Our Tupiza Tours expedition rolled out at the crack of 9:30am, took dirt roads and dry riverbeds, and climbed up to over 4000 meters into an open, uncovered eroding land. Trees and plants and organic matter, I think, dress the earth, and where those things are missing – the earth gets naked.
I thought this while I traveled across the exposed stretch of southern Bolivia. It was exposed, but not unadorned. The earth let it all hang out - stratigraphy and folds of time; it’s gray geyser juices, and its sulfur breath. The mountain peaks had not gone bald – no trees had ever lived there.
Peaks melted like piled Neapolitan with rose and cream, chocolate and mocha chip layers. We crossed by land rover – for four days. Here you could be mostly alone if you forgot to bring some company. You could freeze at night, sunburn, and windburn and dry out by daytime. Few people live here and those that do tend llamas and wear so many layers they look big and thick, but small again against the landscape. It’s too high to grow anything – even potatoes.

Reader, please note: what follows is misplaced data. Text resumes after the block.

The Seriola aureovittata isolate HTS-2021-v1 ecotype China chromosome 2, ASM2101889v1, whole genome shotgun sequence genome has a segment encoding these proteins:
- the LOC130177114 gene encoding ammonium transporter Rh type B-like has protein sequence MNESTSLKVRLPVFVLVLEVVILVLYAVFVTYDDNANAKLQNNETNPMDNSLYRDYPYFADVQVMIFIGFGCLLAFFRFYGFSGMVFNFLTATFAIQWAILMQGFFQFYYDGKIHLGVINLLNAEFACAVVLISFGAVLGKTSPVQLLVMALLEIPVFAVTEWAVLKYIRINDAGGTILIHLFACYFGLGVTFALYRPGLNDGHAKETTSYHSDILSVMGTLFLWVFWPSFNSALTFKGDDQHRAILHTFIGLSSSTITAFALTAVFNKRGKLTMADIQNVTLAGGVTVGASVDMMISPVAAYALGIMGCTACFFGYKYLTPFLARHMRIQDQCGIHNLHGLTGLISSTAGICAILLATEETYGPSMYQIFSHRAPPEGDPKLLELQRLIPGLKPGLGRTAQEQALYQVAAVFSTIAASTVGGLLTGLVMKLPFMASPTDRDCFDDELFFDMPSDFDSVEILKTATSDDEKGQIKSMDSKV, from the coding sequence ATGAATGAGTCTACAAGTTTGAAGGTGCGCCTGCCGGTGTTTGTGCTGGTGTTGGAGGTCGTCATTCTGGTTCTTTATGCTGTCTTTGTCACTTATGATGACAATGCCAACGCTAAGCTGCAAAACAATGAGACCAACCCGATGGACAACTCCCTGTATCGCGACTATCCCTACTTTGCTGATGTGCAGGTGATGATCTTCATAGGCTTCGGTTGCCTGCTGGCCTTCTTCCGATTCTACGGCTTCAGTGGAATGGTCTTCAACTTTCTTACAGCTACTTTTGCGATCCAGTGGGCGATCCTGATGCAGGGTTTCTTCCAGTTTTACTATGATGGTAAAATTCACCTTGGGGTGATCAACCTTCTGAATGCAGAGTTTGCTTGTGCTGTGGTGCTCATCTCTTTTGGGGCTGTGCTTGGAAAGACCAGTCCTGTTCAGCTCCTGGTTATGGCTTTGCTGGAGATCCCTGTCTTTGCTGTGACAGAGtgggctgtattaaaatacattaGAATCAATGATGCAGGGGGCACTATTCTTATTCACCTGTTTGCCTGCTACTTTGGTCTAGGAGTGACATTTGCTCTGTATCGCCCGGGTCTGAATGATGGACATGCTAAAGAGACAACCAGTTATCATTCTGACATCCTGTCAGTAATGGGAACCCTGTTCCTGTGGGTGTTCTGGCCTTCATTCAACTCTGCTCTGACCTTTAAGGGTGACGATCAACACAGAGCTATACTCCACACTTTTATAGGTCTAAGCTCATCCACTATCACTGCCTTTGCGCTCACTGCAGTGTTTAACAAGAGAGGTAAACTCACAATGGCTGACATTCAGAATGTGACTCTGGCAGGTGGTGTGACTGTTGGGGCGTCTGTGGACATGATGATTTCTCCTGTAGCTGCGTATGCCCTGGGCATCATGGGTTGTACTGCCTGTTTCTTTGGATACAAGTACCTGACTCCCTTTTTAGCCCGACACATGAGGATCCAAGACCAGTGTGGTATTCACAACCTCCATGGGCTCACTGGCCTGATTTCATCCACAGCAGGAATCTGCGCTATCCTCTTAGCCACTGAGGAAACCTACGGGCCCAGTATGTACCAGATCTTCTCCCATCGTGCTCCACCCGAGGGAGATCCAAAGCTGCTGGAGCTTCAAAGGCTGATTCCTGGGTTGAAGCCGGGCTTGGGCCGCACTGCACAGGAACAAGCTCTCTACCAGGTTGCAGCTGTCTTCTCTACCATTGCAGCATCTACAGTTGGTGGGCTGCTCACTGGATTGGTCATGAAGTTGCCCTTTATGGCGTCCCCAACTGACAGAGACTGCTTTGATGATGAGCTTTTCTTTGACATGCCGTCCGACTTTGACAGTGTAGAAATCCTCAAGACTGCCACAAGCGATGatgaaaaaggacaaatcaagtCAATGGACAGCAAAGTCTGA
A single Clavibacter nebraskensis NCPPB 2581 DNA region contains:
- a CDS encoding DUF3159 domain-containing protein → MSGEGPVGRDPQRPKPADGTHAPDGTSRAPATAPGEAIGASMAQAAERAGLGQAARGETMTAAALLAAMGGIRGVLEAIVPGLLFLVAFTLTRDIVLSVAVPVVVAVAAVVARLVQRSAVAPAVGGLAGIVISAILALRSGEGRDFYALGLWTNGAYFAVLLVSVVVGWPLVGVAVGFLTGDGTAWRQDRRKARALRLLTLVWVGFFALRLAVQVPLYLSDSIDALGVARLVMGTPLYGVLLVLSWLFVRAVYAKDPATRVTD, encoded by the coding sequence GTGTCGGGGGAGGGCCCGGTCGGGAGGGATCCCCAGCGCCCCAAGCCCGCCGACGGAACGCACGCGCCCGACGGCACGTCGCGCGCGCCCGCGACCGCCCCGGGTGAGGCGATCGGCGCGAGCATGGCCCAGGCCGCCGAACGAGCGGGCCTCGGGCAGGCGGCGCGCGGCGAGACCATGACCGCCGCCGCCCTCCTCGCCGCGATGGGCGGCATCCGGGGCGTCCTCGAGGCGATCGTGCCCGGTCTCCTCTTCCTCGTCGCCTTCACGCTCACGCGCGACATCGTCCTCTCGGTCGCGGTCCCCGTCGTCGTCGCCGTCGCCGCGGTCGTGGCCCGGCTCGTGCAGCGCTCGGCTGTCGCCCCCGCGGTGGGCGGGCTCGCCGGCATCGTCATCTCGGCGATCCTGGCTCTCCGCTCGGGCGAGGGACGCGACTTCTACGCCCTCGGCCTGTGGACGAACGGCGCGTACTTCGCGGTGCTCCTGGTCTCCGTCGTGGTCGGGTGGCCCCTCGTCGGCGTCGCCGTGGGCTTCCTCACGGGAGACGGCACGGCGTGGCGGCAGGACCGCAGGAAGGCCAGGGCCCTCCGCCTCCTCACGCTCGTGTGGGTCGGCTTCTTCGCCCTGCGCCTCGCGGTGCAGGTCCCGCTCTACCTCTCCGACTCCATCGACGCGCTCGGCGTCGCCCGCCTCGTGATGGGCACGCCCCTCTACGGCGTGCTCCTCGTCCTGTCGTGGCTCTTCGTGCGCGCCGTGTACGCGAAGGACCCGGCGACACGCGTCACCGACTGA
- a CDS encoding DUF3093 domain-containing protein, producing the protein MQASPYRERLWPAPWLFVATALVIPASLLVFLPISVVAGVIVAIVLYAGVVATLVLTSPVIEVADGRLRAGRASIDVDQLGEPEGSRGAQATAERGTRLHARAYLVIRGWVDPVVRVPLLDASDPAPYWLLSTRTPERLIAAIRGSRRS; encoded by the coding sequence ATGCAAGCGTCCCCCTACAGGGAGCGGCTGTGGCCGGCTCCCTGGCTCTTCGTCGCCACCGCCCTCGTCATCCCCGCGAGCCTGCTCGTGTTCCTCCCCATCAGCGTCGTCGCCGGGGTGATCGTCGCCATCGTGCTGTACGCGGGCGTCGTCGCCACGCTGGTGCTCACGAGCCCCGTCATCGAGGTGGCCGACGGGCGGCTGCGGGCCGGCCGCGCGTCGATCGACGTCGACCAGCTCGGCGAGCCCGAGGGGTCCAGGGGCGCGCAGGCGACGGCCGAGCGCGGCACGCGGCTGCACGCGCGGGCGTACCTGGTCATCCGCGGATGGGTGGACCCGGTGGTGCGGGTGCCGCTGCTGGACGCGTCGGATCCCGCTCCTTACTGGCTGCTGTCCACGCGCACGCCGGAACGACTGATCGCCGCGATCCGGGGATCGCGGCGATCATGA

This land is good to go into – wide open for thinking, but not humane enough to stay. This is not the tender place that makes you imagine a gentile mother earth that provides for her creatures. The earth would let the wind rip you away from her surface.
If you were this naked earth you wouldn’t be alone - or ashamed. You would have the company of skinny legs needling into your pitted skin: flamingos and the rare vicuña.
Grass clumps, that occasioned your surface, would grow as resolute as the oak, blades with the integrity of cactus spines. Proudly you’d display your ores and minerals from within – rust and lavender, green and yellow, and sometimes pure white. The heat that builds in you could vent and spew.
The earth doesn’t have resentment; it has volcanoes.